Open this publication in new window or tab >>Natural green coating inhibits adhesion of clinically important bacteria
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2015 (English)In: Scientific Reports, ISSN 2045-2322, E-ISSN 2045-2322, Vol. 5, p. 8287-Article in journal (Refereed) Published
Abstract [en]

Despite many advances, biomaterial-associated infections continue to be a major clinical problem. In order to minimize bacterial adhesion, material surface modifications are currently being investigated and natural products possess large potential for the design of innovative surface coatings. We report the bioguided phytochemical investigation of Pityrocarpa moniliformis and the characterization of tannins by mass spectrometry. It was demonstrated that B-type linked proanthocyanidins-coated surfaces, here termed Green coatings, reduced Gram-positive bacterial adhesion and supported mammalian cell spreading. The proposed mechanism of bacterial attachment inhibition is based on electrostatic repulsion, high hydrophilicity and the steric hindrance provided by the coating that blocks bacterium-substratum interactions. This work shows the applicability of a prototype Green-coated surface that aims to promote necessary mammalian tissue compatibility, while reducing bacterial colonization.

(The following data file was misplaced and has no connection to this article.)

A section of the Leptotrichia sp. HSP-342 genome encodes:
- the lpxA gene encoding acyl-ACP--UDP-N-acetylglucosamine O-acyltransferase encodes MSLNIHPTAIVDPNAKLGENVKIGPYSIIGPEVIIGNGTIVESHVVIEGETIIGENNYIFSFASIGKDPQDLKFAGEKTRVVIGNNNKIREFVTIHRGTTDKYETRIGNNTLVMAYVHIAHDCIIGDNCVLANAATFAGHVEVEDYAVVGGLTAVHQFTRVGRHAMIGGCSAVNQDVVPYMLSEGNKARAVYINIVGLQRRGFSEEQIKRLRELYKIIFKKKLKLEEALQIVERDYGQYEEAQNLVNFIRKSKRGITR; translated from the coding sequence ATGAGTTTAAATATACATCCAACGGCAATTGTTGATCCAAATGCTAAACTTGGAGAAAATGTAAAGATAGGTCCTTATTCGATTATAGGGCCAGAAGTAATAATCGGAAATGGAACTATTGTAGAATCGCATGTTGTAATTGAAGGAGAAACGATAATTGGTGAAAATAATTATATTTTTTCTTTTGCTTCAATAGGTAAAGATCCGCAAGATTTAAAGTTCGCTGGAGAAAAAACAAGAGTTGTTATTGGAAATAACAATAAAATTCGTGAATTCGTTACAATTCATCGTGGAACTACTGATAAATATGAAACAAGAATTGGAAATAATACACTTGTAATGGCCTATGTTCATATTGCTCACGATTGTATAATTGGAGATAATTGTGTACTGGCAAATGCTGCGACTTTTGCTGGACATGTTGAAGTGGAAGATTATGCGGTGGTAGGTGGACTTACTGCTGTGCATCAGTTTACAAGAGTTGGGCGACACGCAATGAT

Place, publisher, year, edition, pages
Nature Publishing Group, 2015
National Category
Biomaterials Science Medical Biotechnology (with a focus on Cell Biology (including Stem Cell Biology), Molecular Biology, Microbiology, Biochemistry or Biopharmacy)
Identifiers
urn:nbn:se:umu:diva-100278 (URN)10.1038/srep08287 (DOI)000348903900002 ()25655943 (PubMedID)
Available from: 2015-03-06 Created: 2015-02-27 Last updated: 2018-06-07Bibliographically approved
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ORCID iD: ORCID iD iconorcid.org/0000-0002-7912-7447